12. Wynne, Dragon Age: Origins. Maybe I'm crazy, but I liked Wynne a lot. She was the purest character you ran into and in a good playthrough acted as a surrogate mother to your warden. She even expressed concern about you bumping uglies with other characters and her dialogue with your other companions was generally pretty funny. She also ended up having a pretty interesting story: she was actually already dead and was being possessed by a benevolent spirit to help you.
Plus, the fact that some people didn't realize she was a companion and killed their only healer is hilarious.
11. Blackwall, Dragon Age: Inquisition. Blackwall has the best voice acting of anyone in Inquisition. He runs a bit too close to being a stereotypical "gruff loner" character to crack the top ten on this list, but the quality writing and voice work end up making the character an example of just how fun a "gruff loner" can be.
10. Grunt, Mass Effect 2. Krogans are just better than everyone else. Grunt is the purest expression of a Krogan so he should be the best, right? His glee while dreaming about murdering people and his gradual acceptance of Shepard as his krant are genuinely weird, like an alien species should be. Grunt also benefits from being an awesome squadmate you'll rarely leave on the ship (until you get Zaeed, at least).
9. Aveline, Dragon Age II. One of the few bright spots of Dragon Age 2, Aveline is the only DA2 character who seems to grow for the better by the end of the game. At the beginning, Aveline loses her husband is forced to sail across the sea to start a new life in Kirkwall. By the end, she's found a new love, has risen the ranks to a high-ranking position in Kirkwall's city guard, and she's found a cool new shield. She should have been the main character of DA2, honestly.
8. Zaeed, Mass Effect 2. It's almost unfair to include Zaeed on this list because he was basically designed to be awesome. He's a badass space bounty hunter with a giant scar on his face and with abilities that can take down armor, barriers, AND shields. It's pandering and it shouldn't work, but somehow we still end up loving him.
7. Dorian, Dragon Age: Inquisition. Dorian's a funny and powerful character who trades barbs with just about anyone you send along with him in Inquisition. He also adds a lot to the series' lore just by his presence, fleshing out details regarding the Tevinter Imperium and providing an outsider's perspective on the land of Ferelden. He also cares deeply about personal grooming, which counts for a lot in our book.
6. Wrex, Mass Effect. The big Krogan is actually surprisingly similar to Sten: giant oaf who has given up on his society after a personal tragedy. Three things make Wrex better:
- He's a more useful squadmate. Wrex uses an assault rifle and also has biotic powers, making him one of the best squadmates in Mass Effect. Sten uses a two-handed sword, which generally sucks in Dragon Age: Origins.
- Wrex's backstory is revealed later. Wrex is a wiseass when you first meet him; it's only later that you discover that he murdered his own father in a dispute. Sten is sitting in a cage after murdering an entire family when you first meet him. Finding out the backstory later makes Wrex more likeable early on and more sympathetic later in the game.
- Wrex gives you the first major emotional choice in the Mass Effect series. Wrex challenges you when you decide you want to destroy Saren's genophage cure at the climax of Mass Effect, giving you the choice of (hopefully) talking him down or having to kill him. If you haven't played before it's a distressing choice, mostly because Wrex has been so great throughout the game. Sten challenges you for leadership about halfway through Dragon Age if you've been putzing around. It comes off as random and poorly developed.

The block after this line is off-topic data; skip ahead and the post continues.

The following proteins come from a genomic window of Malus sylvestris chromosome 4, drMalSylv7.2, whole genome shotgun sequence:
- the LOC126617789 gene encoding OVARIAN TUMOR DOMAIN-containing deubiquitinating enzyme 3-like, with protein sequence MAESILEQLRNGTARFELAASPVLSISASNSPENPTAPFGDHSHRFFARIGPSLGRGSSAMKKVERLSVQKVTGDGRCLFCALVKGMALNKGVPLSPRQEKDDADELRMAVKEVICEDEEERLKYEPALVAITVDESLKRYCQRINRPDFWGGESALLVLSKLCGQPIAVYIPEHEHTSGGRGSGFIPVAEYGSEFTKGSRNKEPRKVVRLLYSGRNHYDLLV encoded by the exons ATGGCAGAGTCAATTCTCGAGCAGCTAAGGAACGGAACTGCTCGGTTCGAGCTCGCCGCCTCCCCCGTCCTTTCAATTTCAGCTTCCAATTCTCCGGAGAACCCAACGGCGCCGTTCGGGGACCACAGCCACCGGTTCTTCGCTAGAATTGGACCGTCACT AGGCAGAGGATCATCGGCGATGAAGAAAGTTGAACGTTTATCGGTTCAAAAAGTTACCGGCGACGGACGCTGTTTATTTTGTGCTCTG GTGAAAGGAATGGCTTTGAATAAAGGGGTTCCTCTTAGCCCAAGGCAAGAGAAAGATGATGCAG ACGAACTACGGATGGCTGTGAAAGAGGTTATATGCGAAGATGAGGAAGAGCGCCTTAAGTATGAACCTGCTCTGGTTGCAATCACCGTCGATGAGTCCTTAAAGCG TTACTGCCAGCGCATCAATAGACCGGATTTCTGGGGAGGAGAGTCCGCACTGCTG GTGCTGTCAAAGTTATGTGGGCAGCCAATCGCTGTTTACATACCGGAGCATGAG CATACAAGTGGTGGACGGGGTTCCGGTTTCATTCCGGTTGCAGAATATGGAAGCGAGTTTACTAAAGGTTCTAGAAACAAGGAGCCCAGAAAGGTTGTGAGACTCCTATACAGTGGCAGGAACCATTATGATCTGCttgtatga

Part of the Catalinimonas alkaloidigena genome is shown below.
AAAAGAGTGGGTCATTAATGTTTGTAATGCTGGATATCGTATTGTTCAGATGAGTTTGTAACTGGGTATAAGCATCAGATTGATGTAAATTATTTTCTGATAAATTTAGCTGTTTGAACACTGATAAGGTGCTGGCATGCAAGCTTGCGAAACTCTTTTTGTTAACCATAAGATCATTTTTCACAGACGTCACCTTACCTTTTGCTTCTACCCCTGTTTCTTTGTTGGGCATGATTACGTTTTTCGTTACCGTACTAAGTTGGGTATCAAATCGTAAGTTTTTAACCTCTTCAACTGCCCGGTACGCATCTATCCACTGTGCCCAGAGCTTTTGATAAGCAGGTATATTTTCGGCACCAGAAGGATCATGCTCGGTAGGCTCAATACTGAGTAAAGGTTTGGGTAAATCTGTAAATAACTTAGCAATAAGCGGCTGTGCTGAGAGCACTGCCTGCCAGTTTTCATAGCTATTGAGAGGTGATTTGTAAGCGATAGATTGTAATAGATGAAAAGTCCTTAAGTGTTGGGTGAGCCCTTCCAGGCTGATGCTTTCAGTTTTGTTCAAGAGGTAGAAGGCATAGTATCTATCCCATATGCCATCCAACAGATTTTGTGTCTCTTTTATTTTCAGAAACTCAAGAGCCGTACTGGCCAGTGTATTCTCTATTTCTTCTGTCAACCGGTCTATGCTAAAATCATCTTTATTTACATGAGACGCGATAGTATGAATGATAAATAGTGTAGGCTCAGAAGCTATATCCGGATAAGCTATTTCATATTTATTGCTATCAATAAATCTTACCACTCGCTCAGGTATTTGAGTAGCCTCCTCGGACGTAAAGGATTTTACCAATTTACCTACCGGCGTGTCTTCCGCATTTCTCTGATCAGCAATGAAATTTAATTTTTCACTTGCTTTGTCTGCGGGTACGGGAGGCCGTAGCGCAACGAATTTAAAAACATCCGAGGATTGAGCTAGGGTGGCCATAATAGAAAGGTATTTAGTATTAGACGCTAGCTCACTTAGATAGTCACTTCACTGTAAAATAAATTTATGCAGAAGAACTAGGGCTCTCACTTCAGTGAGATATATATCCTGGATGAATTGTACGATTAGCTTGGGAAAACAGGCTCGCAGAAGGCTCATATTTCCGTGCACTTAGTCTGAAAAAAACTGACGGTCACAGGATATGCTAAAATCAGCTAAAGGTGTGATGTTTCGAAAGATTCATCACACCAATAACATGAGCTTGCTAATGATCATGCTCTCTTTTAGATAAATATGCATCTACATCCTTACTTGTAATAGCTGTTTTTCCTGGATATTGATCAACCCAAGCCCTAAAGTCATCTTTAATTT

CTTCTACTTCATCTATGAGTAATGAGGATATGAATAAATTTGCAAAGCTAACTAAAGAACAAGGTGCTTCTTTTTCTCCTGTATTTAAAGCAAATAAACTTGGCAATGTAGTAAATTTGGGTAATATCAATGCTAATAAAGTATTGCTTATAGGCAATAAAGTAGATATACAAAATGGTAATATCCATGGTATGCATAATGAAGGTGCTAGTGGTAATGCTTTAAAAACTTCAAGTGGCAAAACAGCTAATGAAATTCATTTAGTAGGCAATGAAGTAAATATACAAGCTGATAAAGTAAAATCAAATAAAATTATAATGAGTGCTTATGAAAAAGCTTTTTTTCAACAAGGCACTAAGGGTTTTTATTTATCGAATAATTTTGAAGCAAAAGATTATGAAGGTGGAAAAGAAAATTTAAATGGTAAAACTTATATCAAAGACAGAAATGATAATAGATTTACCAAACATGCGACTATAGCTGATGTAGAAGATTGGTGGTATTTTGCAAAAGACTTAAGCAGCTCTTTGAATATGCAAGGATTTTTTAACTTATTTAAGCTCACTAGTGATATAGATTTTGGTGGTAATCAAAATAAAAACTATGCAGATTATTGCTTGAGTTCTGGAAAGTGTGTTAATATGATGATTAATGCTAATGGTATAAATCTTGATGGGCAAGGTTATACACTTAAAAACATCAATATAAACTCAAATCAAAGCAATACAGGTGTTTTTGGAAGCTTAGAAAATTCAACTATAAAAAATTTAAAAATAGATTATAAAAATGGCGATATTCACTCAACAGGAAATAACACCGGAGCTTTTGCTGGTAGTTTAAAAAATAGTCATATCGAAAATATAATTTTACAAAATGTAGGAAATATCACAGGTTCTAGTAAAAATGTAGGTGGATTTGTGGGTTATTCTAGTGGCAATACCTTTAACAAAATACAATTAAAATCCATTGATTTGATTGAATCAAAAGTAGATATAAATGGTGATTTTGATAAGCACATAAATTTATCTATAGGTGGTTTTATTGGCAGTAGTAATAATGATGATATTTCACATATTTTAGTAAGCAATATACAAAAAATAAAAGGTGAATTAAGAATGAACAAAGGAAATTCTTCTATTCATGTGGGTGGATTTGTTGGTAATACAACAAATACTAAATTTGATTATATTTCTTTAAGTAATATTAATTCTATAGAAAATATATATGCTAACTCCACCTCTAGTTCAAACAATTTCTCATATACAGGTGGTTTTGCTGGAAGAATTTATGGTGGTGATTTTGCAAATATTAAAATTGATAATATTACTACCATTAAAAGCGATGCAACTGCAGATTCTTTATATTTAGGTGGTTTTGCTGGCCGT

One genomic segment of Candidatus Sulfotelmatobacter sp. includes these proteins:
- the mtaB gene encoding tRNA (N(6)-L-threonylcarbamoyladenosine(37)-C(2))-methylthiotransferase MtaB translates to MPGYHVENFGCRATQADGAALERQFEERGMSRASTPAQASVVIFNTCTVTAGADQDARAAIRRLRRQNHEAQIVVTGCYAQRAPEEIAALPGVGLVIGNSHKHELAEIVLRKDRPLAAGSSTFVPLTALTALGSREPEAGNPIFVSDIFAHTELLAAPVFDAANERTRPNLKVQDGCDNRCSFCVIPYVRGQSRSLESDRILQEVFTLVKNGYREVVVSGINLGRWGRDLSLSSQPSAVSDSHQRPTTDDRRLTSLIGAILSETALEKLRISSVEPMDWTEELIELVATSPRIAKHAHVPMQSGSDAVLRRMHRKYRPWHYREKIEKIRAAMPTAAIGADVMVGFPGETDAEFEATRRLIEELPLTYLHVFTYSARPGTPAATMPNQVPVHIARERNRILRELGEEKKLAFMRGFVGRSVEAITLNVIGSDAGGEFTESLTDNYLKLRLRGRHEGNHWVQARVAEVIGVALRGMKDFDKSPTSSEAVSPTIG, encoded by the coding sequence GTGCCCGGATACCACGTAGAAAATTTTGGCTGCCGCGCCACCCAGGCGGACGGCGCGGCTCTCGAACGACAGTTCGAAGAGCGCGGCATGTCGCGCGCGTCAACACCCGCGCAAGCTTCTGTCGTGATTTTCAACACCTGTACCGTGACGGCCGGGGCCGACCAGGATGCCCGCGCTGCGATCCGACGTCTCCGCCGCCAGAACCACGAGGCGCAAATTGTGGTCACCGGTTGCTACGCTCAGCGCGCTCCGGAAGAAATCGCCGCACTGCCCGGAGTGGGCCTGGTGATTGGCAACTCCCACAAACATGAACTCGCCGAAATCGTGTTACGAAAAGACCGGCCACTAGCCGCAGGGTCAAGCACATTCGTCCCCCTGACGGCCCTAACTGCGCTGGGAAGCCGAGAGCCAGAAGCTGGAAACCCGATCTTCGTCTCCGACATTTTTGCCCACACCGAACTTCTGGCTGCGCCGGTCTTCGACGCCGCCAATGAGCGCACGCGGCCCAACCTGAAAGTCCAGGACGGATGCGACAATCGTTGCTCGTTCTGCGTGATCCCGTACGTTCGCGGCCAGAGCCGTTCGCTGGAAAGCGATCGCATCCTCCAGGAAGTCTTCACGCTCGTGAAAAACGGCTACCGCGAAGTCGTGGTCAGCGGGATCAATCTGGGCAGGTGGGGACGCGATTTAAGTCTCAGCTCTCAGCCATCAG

5. Shale, Dragon Age: Origins. A giant golem that hates pigeons, with a Harvey Fierstein voice. Sometimes you don't need to knock yourself out to make a memorable character -- though it doesn't hurt that Shale has one of the most engaging personal stories in the game. If you never got a chance to try out Shale via the DLC, you really missed out on something special.
4. Sera, Dragon Age: Inquisition. With an Occupy Orlais Street political philosophy, a taste for foul language and pranks, and a personal story which encourages the Inquisitor to truly become a champion of the little people, Sera is the breakout star among the companions in Inquisition. She's also responsible for many of the game's funniest moments -- make sure you bring her along when you visit the Empress!
3. Mordin, Mass Effect 2. Somehow Bioware managed to make a manic "wacky" alien character actually fun and non-irritating. Mordin Solus is a badass Salarian scientist who doesn't take any prisoners; he also has a lovely singing voice. Mordin was a fan favorite early on and his struggle with his work on the genophage was one of most genuinely thought-provoking moral quandaries in the series. The character's affability made for one of the few decisions in Mass Effect 3 that actually worked equally well from a story perspective no matter which option you chose.
2. Garrus, Mass Effect 1, 2, and 3. Garrus is the ultimate space bro. In Mass Effect you can either show him that law and order do make sense in an increasingly violent galaxy or you can get him to become a renegade like you. Garrus's appearance in Mass Effect 2 is probably the best surprise in the series, and by that point he's become less tech-savvy and more shoot-savvy, which makes him a better companion to have in your party. And in the 3rd game he's suddenly the top Turian in the galaxy, which is kind of weird -- but on the other hand you can shoot cans off the top of the Citadel with him, and it doesn't get much better than that. He'd probably have the top spot on this list if he wasn't so obsessed with calibrations.
1. Dog, Dragon Age: Origins. His approval of you starts at max and can't ever be lowered. You can name him whatever you want. He doesn't complain. He doesn't make you go on a sidequest to gain his loyalty. He rips people's throats out. He's so great you'll actively handicap yourself just to bring him along in your party, since by the mid-point of the game he's almost inexcusably under-powered thanks to his inability to use equipment. Dog is the best companion throughout all of Bioware's recent games, and perhaps in all of gaming history.
Good boy, Dog.
Please let us know how much you agree with our rankings in the comments.